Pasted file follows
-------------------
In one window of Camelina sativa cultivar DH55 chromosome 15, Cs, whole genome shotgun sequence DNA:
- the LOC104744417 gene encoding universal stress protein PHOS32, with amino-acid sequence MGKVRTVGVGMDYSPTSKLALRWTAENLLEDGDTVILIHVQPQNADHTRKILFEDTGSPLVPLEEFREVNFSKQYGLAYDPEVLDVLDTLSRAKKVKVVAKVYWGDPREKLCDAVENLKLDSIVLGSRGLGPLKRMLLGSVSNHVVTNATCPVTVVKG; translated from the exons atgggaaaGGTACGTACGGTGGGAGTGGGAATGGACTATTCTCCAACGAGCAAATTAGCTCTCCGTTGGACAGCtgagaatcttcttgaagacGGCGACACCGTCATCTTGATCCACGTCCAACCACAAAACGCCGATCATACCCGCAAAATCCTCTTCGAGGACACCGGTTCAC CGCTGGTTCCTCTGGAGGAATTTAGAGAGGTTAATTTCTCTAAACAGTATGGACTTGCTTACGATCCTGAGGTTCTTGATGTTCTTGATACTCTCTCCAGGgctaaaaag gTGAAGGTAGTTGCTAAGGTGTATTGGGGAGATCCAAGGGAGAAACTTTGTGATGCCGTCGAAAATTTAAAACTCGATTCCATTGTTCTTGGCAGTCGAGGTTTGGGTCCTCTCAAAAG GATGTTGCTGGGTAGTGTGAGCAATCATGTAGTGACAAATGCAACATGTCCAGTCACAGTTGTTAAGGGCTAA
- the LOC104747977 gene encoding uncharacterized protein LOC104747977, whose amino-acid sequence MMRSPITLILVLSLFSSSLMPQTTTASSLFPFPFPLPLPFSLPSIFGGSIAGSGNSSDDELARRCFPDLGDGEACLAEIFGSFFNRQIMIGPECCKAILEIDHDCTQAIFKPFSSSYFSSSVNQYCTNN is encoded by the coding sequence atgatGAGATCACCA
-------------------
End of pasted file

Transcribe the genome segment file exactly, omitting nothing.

In one window of Camelina sativa cultivar DH55 chromosome 15, Cs, whole genome shotgun sequence DNA:
- the LOC104744417 gene encoding universal stress protein PHOS32, with amino-acid sequence MGKVRTVGVGMDYSPTSKLALRWTAENLLEDGDTVILIHVQPQNADHTRKILFEDTGSPLVPLEEFREVNFSKQYGLAYDPEVLDVLDTLSRAKKVKVVAKVYWGDPREKLCDAVENLKLDSIVLGSRGLGPLKRMLLGSVSNHVVTNATCPVTVVKG; translated from the exons atgggaaaGGTACGTACGGTGGGAGTGGGAATGGACTATTCTCCAACGAGCAAATTAGCTCTCCGTTGGACAGCtgagaatcttcttgaagacGGCGACACCGTCATCTTGATCCACGTCCAACCACAAAACGCCGATCATACCCGCAAAATCCTCTTCGAGGACACCGGTTCAC CGCTGGTTCCTCTGGAGGAATTTAGAGAGGTTAATTTCTCTAAACAGTATGGACTTGCTTACGATCCTGAGGTTCTTGATGTTCTTGATACTCTCTCCAGGgctaaaaag gTGAAGGTAGTTGCTAAGGTGTATTGGGGAGATCCAAGGGAGAAACTTTGTGATGCCGTCGAAAATTTAAAACTCGATTCCATTGTTCTTGGCAGTCGAGGTTTGGGTCCTCTCAAAAG GATGTTGCTGGGTAGTGTGAGCAATCATGTAGTGACAAATGCAACATGTCCAGTCACAGTTGTTAAGGGCTAA
- the LOC104747977 gene encoding uncharacterized protein LOC104747977, whose amino-acid sequence MMRSPITLILVLSLFSSSLMPQTTTASSLFPFPFPLPLPFSLPSIFGGSIAGSGNSSDDELARRCFPDLGDGEACLAEIFGSFFNRQIMIGPECCKAILEIDHDCTQAIFKPFSSSYFSSSVNQYCTNN is encoded by the coding sequence atgatGAGATCACCA